The lines in the book of Elizabeth Gilbert that had me laughing were the lines – the ones that I can remember – she wrote in connection with her problems with meditation and how her mind would stray to the most inconsequential things while trying hard to find a connection with herself and the universe. I meditate myself and I can certainly relate to that situation. It takes me several minutes to realize that I’ve gone off the path that my practice loses a bit of its tranquillity as I reined in my thoughts guiltily.
I never thought that describing fruits would have a funny ring to them and that a Spanish actor saying them in English can be alluring. That was the nice surprise in the movie adaptation of the novel Eat, Pray and Love. Javier Bardem, who plays the role of Felipe, the new lover of Elizabeth (played by Julia Roberts), dons the hat of a tour guide to familiarise the New Yorker around Bali, revealing the secrets of what I’m guessing is Ubud with all the rice paddies, narrow roads and temples dotting the cinematic frames.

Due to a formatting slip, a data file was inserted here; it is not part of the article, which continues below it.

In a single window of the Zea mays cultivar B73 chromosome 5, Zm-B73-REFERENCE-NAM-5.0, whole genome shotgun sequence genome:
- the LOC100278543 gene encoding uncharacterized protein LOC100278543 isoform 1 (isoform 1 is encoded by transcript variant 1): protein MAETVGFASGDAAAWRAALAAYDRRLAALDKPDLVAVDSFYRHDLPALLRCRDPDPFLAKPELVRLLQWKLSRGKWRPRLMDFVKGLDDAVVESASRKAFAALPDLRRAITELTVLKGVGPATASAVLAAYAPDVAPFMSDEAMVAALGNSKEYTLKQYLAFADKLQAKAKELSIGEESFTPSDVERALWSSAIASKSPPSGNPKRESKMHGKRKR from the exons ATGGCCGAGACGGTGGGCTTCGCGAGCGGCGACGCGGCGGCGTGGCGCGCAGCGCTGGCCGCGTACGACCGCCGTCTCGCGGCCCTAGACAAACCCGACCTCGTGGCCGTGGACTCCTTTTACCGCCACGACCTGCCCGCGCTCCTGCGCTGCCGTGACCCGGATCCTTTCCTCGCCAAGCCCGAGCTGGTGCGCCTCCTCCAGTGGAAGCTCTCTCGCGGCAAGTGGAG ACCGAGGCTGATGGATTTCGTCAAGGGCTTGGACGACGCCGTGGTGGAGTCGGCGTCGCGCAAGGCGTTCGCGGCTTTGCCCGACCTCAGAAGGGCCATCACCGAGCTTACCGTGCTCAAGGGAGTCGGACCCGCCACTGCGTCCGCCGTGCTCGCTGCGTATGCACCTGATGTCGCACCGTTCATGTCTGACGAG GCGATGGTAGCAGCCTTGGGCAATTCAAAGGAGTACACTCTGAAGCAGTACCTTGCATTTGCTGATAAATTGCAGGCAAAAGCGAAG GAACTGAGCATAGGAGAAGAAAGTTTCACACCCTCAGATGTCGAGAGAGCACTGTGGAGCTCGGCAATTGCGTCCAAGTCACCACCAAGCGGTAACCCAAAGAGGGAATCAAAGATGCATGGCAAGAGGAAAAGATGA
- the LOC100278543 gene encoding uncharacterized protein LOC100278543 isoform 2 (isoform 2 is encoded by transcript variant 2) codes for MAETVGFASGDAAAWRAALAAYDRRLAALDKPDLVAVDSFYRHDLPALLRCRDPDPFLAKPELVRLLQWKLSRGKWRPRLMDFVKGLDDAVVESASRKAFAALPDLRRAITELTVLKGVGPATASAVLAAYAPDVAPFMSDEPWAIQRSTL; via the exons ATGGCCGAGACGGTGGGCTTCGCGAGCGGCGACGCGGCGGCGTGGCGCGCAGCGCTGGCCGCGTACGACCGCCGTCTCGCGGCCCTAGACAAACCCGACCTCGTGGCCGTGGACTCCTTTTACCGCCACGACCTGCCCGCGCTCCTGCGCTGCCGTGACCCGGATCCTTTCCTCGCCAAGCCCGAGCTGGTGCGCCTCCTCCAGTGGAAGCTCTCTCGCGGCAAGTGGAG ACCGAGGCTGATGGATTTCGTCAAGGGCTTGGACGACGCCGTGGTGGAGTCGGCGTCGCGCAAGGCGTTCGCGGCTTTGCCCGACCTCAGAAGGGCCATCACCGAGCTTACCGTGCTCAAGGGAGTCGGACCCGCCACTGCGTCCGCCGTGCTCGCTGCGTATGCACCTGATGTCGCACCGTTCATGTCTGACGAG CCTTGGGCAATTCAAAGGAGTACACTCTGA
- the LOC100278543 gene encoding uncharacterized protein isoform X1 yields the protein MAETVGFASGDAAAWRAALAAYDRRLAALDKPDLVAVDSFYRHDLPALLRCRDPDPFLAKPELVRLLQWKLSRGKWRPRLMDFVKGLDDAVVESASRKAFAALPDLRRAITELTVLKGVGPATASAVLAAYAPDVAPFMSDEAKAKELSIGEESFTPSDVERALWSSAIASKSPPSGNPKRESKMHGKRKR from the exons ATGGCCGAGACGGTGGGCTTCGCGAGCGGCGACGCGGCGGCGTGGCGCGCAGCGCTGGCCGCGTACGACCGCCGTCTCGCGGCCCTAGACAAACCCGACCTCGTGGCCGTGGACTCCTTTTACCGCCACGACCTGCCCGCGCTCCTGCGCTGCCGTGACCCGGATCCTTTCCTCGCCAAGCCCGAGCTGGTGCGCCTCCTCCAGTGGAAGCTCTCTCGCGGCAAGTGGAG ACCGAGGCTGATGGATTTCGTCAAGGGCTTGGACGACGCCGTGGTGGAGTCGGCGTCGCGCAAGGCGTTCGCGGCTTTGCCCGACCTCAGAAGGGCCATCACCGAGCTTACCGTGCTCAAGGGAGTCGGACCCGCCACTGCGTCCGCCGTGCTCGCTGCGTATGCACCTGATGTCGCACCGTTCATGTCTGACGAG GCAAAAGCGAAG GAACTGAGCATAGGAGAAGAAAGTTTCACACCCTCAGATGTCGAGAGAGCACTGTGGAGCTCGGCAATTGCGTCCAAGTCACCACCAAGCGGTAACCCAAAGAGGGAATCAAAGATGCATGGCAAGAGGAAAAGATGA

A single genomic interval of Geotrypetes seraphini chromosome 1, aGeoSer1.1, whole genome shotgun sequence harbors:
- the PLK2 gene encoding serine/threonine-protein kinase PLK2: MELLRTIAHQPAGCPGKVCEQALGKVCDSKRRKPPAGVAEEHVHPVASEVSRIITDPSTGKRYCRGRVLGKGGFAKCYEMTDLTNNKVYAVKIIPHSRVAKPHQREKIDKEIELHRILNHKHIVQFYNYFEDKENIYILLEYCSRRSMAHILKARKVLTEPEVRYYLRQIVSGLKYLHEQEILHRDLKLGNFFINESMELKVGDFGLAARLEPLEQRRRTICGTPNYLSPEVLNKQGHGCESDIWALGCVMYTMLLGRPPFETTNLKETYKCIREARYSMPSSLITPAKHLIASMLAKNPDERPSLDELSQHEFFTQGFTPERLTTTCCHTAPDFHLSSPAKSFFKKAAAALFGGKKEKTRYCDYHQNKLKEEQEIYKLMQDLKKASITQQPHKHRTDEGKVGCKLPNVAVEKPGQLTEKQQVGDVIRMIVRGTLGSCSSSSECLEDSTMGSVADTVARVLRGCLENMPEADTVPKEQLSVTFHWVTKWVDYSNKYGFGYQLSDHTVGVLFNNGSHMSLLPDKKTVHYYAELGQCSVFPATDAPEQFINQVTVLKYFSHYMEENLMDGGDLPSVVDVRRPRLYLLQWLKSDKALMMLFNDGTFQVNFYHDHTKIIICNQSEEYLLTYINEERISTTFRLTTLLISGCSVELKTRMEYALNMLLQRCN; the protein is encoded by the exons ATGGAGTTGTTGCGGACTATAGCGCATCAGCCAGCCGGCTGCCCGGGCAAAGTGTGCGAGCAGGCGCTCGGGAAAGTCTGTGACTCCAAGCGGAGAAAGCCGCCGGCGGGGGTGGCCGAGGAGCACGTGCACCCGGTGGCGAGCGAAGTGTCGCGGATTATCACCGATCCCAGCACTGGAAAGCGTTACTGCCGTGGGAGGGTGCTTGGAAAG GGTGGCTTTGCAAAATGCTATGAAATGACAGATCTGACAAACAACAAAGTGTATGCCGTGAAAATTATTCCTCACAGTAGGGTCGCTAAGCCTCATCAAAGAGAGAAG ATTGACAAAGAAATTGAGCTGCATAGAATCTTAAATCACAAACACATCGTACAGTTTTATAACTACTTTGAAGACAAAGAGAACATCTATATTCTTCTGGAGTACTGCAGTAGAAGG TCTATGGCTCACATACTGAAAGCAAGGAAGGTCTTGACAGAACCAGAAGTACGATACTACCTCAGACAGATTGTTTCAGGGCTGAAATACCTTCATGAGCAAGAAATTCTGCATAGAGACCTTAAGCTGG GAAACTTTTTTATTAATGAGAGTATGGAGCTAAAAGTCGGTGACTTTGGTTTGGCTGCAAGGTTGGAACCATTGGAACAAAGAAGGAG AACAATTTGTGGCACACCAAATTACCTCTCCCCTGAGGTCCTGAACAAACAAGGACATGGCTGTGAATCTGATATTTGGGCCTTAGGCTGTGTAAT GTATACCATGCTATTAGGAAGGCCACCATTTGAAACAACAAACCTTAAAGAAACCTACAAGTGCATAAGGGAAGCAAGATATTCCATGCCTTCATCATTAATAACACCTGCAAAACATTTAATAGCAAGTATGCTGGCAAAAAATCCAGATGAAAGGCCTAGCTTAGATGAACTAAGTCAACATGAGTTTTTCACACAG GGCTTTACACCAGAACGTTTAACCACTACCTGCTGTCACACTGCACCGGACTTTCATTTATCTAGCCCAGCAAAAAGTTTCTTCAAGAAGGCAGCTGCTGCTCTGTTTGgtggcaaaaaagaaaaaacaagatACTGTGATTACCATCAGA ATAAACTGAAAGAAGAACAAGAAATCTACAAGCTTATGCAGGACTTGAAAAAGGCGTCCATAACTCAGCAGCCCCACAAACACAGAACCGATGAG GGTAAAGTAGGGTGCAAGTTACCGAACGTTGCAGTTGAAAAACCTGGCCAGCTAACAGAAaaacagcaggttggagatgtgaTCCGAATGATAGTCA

Elizabeth asks what the red, hairy fruit is.
“Oh, think of an orange having made love to a plum,” replied Javier/Felipe in a serious tone.
Laughter in the cinema especially from the back row where I am seated
Next, Elizabeth asks what the green, spiky fruit is.
“That tastes bad. It tastes like rotten feet,” said Javier/Felipe in a cautionary tone.
Another wave of laughter in the cinema – again from the back row
Sans Ketut the medicine man and rice paddies, it was almost a Gilbert moment on a Sunday in sunny Jakarta except for the praying part. Lunch was at Marche and Javier made me laugh. I haven’t had a chance to chat with the universe yet.